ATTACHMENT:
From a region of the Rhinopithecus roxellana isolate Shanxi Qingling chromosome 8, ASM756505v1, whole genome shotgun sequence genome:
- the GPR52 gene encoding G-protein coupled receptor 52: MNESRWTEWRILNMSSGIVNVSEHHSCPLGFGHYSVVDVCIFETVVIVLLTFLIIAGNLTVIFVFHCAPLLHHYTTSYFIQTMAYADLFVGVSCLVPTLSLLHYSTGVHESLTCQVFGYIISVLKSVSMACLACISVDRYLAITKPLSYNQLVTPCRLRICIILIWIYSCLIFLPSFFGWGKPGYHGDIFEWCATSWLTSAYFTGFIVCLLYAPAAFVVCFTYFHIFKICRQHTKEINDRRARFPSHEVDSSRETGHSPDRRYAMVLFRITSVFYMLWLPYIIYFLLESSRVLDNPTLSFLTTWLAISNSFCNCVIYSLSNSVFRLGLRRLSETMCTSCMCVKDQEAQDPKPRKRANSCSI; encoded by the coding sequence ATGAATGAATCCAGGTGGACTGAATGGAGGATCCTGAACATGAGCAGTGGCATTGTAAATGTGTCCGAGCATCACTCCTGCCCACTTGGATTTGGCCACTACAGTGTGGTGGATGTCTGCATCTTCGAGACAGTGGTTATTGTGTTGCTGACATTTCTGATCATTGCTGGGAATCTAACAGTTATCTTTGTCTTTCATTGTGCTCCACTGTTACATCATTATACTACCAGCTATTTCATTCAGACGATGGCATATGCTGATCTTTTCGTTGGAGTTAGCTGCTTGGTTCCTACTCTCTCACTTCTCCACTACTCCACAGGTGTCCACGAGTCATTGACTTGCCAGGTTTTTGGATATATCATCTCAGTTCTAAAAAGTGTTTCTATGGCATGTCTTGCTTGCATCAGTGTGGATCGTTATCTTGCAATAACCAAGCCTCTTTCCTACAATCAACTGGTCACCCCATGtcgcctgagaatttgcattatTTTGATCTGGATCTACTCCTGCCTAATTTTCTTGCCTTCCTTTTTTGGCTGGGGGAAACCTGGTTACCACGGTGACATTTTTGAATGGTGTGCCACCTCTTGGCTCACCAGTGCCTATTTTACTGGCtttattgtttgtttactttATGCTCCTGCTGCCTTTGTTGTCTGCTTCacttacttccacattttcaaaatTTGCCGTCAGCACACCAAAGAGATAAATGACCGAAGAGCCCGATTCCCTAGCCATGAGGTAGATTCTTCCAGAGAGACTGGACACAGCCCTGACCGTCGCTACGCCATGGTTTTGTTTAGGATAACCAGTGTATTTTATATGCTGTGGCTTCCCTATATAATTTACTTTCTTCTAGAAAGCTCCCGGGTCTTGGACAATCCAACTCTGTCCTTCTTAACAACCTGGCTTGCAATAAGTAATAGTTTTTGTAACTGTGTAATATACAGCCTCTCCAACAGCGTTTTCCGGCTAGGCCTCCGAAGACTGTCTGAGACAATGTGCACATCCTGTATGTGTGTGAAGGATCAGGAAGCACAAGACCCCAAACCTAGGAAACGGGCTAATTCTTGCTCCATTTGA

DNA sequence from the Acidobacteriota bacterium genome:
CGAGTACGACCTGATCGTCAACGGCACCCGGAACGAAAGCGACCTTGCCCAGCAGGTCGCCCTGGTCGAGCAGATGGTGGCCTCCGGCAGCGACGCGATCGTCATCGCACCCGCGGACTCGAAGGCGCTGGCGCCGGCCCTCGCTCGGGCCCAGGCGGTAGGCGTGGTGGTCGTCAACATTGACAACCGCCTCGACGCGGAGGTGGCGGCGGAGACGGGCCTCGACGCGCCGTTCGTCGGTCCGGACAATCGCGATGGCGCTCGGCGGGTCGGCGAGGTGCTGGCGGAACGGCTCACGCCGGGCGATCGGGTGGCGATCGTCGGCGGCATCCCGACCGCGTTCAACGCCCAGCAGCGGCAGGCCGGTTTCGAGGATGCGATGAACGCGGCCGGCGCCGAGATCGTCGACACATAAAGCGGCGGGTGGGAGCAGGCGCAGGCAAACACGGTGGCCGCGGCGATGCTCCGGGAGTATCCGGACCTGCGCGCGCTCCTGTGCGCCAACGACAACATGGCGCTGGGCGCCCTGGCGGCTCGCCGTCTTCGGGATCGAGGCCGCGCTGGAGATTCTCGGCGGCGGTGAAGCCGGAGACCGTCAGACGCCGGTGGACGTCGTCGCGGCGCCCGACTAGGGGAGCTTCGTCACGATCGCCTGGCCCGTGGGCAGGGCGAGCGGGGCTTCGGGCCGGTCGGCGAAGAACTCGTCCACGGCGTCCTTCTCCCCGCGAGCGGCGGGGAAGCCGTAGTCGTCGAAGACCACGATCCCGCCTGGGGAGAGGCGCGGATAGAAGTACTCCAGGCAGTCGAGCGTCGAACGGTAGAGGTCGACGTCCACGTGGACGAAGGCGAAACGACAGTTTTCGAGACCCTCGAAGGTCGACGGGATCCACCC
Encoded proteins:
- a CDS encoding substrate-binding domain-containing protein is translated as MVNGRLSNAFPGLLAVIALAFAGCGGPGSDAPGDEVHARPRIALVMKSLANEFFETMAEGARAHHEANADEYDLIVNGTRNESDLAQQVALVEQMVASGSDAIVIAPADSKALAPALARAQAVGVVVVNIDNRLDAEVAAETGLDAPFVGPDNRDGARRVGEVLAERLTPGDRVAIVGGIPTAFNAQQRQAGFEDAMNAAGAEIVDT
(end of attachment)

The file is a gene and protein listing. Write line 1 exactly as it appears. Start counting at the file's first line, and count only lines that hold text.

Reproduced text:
From a region of the Rhinopithecus roxellana isolate Shanxi Qingling chromosome 8, ASM756505v1, whole genome shotgun sequence genome: